Sometimes unexpected issues occur during travel. Learn what you can do before you leave to protect yourself and your travel companions.

Get travel insurance. Find out if your health insurance covers medical care abroad. Travelers are usually responsible for paying hospital and other medical expenses out of pocket at most destinations. Make sure you have a plan to get care overseas, in case you need it. Consider buying additional insurance that covers health care and emergency evacuation, especially if you will be traveling to remote areas.

There are different types of travel insurance such as trip cancellation insurance, travel health insurance and medical evacuation insurance. Learn more about travel insurance.

Enroll with the Department of State’s Smart Traveler Enrollment Program

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 (STEP). Check for and monitor any travel advisories for your destination. Enrolling also ensures that the US Department of State

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 knows where you are if you have serious legal, medical, or financial difficulties while traveling. In the event of an emergency at home, STEP can also help friends and family contact you.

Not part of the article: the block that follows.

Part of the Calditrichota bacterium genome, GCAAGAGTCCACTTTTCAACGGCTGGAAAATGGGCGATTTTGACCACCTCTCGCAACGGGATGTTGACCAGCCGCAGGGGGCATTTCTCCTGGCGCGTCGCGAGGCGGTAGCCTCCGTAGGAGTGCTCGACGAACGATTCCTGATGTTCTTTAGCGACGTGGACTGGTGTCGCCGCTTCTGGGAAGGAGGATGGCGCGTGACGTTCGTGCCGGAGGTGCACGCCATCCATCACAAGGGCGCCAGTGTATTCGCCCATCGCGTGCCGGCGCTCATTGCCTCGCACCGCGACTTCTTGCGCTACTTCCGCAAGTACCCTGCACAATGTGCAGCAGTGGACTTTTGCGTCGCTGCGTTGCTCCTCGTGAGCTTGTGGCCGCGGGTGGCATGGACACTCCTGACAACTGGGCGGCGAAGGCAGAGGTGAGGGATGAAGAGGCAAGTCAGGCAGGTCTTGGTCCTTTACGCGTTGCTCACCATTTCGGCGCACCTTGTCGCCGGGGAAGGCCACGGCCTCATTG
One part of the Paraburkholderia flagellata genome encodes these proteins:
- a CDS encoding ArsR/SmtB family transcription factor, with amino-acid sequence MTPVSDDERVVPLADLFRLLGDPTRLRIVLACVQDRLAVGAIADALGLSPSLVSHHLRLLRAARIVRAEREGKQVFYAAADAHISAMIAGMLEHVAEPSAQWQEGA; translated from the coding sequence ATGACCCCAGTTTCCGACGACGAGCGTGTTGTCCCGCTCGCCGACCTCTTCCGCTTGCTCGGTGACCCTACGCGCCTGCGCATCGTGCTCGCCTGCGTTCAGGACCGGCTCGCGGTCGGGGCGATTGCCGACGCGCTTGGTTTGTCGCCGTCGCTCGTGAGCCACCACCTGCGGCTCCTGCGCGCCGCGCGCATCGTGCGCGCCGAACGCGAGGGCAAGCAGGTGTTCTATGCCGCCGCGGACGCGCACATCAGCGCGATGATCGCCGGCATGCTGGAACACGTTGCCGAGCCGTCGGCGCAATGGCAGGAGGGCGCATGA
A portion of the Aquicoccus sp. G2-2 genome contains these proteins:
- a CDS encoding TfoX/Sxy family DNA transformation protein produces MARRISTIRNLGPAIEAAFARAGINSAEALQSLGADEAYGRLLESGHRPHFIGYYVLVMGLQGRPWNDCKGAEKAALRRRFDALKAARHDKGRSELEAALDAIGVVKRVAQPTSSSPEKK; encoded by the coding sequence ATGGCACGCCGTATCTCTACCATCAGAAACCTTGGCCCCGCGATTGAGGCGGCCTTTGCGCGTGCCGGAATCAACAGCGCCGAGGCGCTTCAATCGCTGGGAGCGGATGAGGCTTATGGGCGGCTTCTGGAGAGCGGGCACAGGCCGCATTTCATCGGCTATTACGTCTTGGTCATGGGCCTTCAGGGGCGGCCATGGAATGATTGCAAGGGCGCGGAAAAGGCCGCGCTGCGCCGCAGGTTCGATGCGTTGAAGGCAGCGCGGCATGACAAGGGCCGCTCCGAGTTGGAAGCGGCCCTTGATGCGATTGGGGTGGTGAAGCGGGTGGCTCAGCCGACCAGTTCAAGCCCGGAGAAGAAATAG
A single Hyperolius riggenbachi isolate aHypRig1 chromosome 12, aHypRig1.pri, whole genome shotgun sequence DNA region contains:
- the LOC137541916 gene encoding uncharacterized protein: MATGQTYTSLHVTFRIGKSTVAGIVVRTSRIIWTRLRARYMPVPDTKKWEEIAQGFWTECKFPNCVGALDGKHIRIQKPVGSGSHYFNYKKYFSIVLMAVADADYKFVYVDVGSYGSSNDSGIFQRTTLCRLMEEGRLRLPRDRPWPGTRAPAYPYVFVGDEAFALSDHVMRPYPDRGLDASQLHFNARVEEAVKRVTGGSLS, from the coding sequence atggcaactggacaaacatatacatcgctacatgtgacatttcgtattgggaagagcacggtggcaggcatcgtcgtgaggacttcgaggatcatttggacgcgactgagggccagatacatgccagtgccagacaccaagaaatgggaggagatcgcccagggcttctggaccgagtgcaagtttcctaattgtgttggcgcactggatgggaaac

Prepare for emergencies. Leave copies of important travel documents (e.g. itinerary, contact information, credit cards, passport, proof of school enrollment) with someone at home, in case you lose them during travel. Make sure someone at home knows how to reach you in an emergency. Carry your emergency contacts with you at all times.

Some other tips to prepare for emergencies:

  • Write down the contact information of people or services you may need while abroad.

  • Check in with someone regularly during your trip.

  • Contact your local US embassy, consulate, or diplomatic missionExternal Link
    . They are available 24/7 with emergency assistance for US citizens.

    • Dial 1-888-407-4747 if calling from the United States or Canada,

    • Dial 00 1 202-501-4444 if calling from overseas, or

    • Let family members know they can contact the embassy or consulate for help if they are worried about your safety while abroad.